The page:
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Sunday, 18 June 2017


(MA15+) ★★★★

Director: David Farrier & Dylan Reeve.

"It's not what it looks like, mum."
In the beginning, New Zealand journalist David Farrier hoped to do a story about "competitive endurance tickling". As a subject, it ticked a lot of boxes for Farrier - the inherent wackiness and absurdity was right up his lighthearted alley.

But his inquiries to the media company behind the competition drew a bizarre response, and so began Farrier's dark and disturbing journey down an internet rabbit hole that you have to see to believe. What he'd initially hoped to do as a two-minute bit for TV suddenly became a crowdfunded documentary with co-producer credit for Stephen Fry.

Tickled's subject matter is so incredible, unpredictable, and weird that it seems too good to be true, but it's also too incredible, unpredictable and weird to be a mockumentary. This is the doco's appeal - that you won't believe what you're seeing, but you have no other option.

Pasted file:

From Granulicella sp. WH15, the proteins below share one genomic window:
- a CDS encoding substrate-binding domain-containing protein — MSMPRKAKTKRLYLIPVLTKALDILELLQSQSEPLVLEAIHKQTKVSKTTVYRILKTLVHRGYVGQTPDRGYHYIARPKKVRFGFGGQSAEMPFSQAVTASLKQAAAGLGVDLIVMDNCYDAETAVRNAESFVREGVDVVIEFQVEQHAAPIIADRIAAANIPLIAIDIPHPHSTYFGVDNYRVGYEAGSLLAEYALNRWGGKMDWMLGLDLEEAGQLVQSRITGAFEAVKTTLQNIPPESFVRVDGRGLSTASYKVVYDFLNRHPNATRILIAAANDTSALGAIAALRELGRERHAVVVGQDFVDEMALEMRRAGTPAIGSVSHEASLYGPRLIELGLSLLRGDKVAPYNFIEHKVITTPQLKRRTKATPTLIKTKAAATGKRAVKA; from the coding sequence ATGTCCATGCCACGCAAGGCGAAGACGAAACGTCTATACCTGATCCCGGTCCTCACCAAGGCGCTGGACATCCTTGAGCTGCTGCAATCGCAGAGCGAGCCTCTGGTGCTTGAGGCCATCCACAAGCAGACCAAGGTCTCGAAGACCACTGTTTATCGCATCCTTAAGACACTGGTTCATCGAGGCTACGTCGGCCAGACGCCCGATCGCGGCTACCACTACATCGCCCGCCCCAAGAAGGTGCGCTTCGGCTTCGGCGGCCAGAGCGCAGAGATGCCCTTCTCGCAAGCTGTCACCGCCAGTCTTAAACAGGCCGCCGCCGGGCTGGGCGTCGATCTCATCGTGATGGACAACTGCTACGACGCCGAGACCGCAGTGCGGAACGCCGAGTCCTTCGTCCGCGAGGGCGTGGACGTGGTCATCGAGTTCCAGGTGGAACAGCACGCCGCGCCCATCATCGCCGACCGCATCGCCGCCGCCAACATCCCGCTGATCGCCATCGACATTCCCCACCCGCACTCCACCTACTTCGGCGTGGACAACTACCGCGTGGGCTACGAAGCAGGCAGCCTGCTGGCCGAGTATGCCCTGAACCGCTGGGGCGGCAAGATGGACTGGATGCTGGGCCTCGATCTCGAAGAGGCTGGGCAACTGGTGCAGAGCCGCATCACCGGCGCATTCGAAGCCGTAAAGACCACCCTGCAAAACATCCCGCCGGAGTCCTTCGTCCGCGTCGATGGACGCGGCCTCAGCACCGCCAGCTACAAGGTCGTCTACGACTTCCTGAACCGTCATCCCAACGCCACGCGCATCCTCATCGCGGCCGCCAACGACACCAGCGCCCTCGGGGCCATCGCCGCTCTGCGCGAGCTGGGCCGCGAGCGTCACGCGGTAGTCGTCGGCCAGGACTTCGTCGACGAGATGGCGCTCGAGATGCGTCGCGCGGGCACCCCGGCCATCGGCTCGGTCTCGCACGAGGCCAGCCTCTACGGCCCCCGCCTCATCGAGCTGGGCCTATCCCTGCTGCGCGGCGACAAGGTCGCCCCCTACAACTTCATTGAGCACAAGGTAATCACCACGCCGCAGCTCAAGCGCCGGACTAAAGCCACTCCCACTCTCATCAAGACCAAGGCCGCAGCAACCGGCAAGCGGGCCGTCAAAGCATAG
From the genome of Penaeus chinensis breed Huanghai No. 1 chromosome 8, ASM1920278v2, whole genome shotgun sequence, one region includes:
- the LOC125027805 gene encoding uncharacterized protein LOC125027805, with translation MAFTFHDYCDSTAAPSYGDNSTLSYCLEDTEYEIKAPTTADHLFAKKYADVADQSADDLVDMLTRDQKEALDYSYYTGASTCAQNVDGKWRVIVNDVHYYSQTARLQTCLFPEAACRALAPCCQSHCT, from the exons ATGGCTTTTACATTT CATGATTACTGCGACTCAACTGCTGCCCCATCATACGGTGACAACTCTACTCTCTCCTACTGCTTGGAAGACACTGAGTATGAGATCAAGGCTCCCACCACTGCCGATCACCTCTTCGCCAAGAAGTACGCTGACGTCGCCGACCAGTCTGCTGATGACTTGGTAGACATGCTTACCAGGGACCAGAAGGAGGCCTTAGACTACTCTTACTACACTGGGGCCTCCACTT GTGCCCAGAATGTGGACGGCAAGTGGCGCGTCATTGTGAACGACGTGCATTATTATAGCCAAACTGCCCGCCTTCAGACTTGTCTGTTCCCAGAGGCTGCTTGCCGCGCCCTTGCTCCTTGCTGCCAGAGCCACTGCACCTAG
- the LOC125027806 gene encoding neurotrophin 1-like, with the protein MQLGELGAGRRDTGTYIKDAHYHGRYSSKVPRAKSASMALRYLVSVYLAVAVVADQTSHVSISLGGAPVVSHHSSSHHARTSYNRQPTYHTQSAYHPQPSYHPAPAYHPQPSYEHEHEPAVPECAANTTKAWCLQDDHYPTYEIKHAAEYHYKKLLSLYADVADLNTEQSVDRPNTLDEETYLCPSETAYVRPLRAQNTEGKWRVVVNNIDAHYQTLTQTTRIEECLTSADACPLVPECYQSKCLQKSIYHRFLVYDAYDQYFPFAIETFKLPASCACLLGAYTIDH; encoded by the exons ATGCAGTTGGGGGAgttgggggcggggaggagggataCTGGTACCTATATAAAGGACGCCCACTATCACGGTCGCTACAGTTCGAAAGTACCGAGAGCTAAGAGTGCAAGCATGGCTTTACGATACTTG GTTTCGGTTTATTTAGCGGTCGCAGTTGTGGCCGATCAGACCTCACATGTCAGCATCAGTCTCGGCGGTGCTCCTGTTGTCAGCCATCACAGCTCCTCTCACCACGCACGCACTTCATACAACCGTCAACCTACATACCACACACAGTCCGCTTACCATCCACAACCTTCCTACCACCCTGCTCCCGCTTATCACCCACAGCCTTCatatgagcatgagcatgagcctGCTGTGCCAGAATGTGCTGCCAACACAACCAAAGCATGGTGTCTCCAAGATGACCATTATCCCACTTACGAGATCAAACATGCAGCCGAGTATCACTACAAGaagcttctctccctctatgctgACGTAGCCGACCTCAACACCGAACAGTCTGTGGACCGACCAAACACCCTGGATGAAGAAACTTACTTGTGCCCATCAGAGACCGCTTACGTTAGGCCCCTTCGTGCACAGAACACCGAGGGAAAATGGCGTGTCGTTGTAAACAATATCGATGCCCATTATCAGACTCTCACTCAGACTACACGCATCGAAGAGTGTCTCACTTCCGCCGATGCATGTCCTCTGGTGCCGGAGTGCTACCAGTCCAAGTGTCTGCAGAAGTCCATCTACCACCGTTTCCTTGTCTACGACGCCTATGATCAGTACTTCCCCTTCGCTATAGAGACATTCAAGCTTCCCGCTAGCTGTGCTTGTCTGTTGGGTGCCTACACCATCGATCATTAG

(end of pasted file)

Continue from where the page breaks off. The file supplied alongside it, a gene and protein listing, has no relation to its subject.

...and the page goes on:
The unusual story and the things Farrier and co-director Reeve uncover along the way help paper over any directorial, pacing, editing or structural issues. It's so gripping that its annoyances are easily ignored. To be fair, its practical flaws aren't deal-breakers, but Farrier and Reeve definitely benefit from their subject matter.

As a host, Farrier is like New Zealand's answer to Louis Theroux. They share the same pleasantly bewildered naivety, although it must be said Farrier comes across as more of a regular dude than Theroux.

The less you know about this doco going into it, the better. But rest assured this is a bizarrely gripping, oddly hilarious, and downright disturbing glimpse into a level of weird you didn't even know existed.

PS. There's a sequel of sorts to Tickled, because the weirdness didn't stop after the cameras stopped rolling. Here are some details about the HBO special The Tickle King.

I watched Tickled at a screening hosted by F Project Cinema in Warrnambool, Victoria, Australia. Here's what's coming up at future FPC screenings at the Mozart Hall (all screenings are at 7.30pm):

Tokyo Story - June 28

The Devil & Daniel Johnston - July 12

Cloud Atlas - July 26

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